Masterful clowns and gleefully rabble-rousing storytellers Le Navet Bete have a penchant for the epic in their theatre making.
From Napoleon through to Dracula and Dick Tracey in between, Exeter’s anarchic provocateurs are second to none in encapsulating all that is beautiful about the clown – knee jerk reactions, living entirely in the moment and taking their audience along for a bumpy and joyful ride.
There is also something deeply satisfying in seeing a local, independent company flourish from their festival origins to taking the reigns on the main stage at Bristol Old Vic.
Here, they tackle Dumas’ weighty tome The Three Musketeers employing typical Le Navet Bete multi-rolling, cheeky innuendo, quick change, quick speaking style.
There are some lovely nostalgic nods with BMXs as horses that will satisfy both Goonies and Stranger Things fans as well as a Milk Tray reference that the over-35s will adore.
The company of five (Le Navet Bete and trusty stage manager Abi), manage to capture Dumas’ epic beautifully, even adding the narrative lite value of three of the four Musketeers mid story.
By focusing on capturing a small number of the characters well, both young and old can come away from this feeling like they both know the story and Le Navet Bete have served Dumas well.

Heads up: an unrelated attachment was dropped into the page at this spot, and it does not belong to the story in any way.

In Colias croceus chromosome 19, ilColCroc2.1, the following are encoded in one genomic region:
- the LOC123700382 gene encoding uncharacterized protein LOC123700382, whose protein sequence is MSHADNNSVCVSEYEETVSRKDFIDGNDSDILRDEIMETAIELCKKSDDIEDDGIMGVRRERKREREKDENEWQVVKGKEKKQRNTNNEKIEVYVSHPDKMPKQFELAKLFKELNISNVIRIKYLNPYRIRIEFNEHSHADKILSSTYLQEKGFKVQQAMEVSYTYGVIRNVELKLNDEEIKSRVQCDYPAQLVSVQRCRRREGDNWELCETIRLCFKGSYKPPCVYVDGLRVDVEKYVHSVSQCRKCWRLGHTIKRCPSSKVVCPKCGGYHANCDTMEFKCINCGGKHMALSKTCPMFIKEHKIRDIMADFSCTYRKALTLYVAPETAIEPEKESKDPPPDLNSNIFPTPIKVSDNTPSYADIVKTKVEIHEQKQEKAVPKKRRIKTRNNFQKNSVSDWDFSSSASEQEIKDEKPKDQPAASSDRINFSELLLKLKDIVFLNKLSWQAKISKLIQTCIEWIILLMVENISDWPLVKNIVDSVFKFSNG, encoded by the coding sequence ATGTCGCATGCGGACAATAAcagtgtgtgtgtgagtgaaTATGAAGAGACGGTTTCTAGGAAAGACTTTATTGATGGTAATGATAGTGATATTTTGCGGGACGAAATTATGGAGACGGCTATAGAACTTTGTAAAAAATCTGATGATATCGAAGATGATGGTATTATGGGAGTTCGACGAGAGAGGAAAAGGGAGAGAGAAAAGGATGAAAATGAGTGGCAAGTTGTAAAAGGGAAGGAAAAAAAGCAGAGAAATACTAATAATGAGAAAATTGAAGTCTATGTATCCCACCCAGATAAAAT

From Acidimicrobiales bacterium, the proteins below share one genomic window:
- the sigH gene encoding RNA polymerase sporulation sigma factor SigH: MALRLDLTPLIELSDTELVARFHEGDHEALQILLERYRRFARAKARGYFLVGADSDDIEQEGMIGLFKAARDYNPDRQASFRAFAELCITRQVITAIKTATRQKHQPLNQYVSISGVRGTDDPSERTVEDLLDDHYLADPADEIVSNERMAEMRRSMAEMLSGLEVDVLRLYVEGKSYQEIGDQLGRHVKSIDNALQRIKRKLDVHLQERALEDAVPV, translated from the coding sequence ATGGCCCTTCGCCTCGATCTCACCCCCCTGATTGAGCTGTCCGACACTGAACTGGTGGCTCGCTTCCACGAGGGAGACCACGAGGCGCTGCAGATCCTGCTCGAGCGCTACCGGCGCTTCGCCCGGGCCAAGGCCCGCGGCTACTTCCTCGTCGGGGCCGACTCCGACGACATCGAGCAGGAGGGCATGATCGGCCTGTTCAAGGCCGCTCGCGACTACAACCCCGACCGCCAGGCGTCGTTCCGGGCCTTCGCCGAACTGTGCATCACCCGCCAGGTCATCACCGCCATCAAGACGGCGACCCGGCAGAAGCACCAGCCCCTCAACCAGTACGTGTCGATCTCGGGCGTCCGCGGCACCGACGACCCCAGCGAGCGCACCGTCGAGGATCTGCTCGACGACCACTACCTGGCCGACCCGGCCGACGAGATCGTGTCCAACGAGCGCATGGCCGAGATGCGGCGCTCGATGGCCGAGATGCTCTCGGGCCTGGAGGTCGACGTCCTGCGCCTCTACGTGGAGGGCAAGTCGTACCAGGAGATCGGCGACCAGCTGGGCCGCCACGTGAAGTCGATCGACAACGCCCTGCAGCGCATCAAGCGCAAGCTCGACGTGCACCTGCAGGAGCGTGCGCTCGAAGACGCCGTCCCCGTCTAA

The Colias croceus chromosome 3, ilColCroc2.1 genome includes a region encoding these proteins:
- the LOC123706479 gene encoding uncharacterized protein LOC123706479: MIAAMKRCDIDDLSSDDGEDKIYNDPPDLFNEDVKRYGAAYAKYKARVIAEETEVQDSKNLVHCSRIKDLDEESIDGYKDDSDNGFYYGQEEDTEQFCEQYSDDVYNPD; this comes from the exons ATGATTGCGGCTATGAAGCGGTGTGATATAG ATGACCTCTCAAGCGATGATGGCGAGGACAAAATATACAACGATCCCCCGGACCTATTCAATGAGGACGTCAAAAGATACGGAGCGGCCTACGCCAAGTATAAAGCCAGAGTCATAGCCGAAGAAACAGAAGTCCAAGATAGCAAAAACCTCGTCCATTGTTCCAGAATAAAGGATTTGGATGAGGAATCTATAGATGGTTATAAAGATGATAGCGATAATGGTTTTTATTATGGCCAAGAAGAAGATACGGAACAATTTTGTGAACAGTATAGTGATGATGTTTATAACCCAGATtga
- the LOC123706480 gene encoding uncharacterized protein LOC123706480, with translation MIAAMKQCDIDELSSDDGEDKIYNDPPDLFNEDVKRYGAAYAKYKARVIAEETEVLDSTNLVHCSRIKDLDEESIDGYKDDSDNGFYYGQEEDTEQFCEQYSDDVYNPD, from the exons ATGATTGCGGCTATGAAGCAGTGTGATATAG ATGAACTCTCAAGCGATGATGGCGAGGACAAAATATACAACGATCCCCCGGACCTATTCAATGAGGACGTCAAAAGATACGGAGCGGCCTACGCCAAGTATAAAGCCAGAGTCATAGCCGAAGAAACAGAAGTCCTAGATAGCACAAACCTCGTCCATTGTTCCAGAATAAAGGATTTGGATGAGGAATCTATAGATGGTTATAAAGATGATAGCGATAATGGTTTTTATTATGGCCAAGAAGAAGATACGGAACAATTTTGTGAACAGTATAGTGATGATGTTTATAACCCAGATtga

The best of the moments come from Matt Freeman’s noir-esque Milady De Winter, slinking across the stage like a demented Mia Wallace and Nick Bunt’s brilliant Cardinal Richelieu, channeling the spirit of Rik Mayall with a hint of early Gavin Richards.
While, in places, anarchy may have given way to polish and rawness has given way to script, this is a minor niggle when looking at the evolution of a company.
Le Navet Bete’s The Three Musketeers is large scale, fast paced family fun that showcases a company who understands joy both inside and out.
Full details on The Three Musketeers and all of Le Navet Bete’s shows can be found here.
Originally published on Bristol 24/7.